#TALIS 2018 – What SA Teachers Are Saying

Riyaz Patel

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Results of the Teaching and Learning International Survey (Talis) which covers about 260,000 teachers in 15,000 schools across 48 countries and economies is being released at the Nellmapius Secondary School in Pretoria.

South Africa is the only African state represented in the list of international countries participating in the Talis research study.

Basic Education Minister Angie Motshekga says the country’s education system is on the rise, but the classroom still faces many issues.

Deputy Basic Education Minister Reginah Mhaule said a unique feature of the #TALIS study is that it affords teachers and principals a voice on educational policy, analysis and developmental key areas.

TALIS 2018 Key Findings on South Africa:

South Africa is the country where school safety incidents occur the most frequently. One out of three principals reported that acts of intimidation or bullying among students occur at least weekly in school.

Incidents of violence in South Africa’s schools are more than double compared to other countries that took part in the survey.

Some 71% of teachers in SA work in schools with over 30% of socio-economically disadvantaged students. This pattern signals high levels of poverty and inequality.

South Africa Indicators 2018

Teachers aged 50 and above – 32.4%

Class time spent on teaching and learning – 66%

Teachers feeling prepared to manage the classroom – 82.4%

Teachers feeling prepared for the use of ICT for teaching – 53.7%

Teachers feeling prepared to teach in multicultural settings – 66.9%

Teachers feeling prepared to teach in mixed-ability settings – 67.4%

In South Africa, 69% of teachers report having participated in some kind of formal or informal induction when they joined their current school, compared to 42% of teachers across OECD countries and economies participating in #TALIS.

At least 97% of teachers in SA cite the opportunity to influence children’s development or contribute to society as a major motivation. 90% also see it as a steady career path.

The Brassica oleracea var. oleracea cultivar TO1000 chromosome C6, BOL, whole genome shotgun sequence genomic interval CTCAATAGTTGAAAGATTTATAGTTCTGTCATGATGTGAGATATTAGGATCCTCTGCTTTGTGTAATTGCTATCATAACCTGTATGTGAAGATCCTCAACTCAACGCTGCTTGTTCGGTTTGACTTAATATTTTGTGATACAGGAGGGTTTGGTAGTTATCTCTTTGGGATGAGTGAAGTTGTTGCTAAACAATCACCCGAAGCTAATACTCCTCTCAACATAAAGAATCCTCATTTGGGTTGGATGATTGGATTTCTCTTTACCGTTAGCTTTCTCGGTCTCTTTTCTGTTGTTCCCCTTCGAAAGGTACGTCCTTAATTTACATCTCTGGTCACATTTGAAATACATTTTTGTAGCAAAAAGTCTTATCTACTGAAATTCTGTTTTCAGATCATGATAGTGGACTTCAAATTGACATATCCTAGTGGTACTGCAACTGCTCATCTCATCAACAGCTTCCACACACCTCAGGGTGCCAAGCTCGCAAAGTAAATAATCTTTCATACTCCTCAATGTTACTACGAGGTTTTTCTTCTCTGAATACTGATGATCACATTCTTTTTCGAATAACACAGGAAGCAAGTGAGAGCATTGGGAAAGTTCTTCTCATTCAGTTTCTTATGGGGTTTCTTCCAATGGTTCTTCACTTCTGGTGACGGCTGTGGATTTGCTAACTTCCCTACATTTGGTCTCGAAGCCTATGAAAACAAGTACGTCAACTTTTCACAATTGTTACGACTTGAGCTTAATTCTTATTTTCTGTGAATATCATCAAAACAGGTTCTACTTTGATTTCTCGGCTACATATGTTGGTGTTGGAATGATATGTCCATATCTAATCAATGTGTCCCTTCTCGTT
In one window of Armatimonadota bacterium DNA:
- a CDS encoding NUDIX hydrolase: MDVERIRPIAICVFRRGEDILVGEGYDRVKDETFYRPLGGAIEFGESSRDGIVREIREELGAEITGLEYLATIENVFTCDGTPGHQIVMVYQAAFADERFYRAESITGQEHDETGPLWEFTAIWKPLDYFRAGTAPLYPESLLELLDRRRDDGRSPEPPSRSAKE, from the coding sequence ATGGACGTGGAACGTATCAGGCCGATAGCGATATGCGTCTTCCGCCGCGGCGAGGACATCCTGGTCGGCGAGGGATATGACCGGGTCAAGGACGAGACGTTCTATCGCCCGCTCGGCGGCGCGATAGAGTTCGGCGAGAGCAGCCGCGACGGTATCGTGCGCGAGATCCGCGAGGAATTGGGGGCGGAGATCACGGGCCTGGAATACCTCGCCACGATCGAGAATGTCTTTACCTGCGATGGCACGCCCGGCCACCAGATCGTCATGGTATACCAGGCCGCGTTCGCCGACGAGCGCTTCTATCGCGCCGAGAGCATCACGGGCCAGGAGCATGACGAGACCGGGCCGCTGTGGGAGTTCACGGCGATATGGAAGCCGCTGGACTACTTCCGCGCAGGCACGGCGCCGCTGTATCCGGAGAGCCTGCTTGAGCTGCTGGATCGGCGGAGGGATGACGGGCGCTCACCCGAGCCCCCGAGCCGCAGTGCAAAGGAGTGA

In SA, the study found, 60% of teachers are female yet only 20% of women are principals.

Teaching was the first-choice career for only 49% of teachers in SA, which was the lowest share of teachers among the the 48 countries part of the survey.

The main author of the report, OECD’s Dr Noémie Le Donné, highlighted linguistic challenges, noting that on average, 62% of teachers work in a school where there is 10% of students whose first language is different from their language of instruction.

The study showed that 81% of teachers feel they can cope with the challenges of a multicultural classroom “quite a bit” or “a lot” in teaching a culturally diverse class as compared to 67% across the OECD.

Principals in SA reported significant material resource shortages. Most of the concerns related to library materials (70%) and infrastructure (56%).

Mhaule said the findings helps policy makers to review and develop policies and create a climate for effective teaching and learning.

At least 97% of teachers in SA cite the opportunity to influence children’s development or contribute to society as a major motivation. 90% also see it as a steady career path.

Teaching was the first-choice career for only 49% of teachers in SA, which was the lowest share of teachers among the the 48 countries part of the survey.

Read More: https://doi.org/10.1787/23039280

When SA teachers were asked what they would do if they could reconfigure spending priorities, teachers said that they would reduce class sizes and increase teacher salaries.

The research focuses on a number of critical areas in the teaching profession, including instrumental practices and beliefs and teacher education and initial preparation.

The Basic Education Department said that this report would provide valid, timely and comparable information that will help the department review and define policies for developing high-quality teaching in the country.

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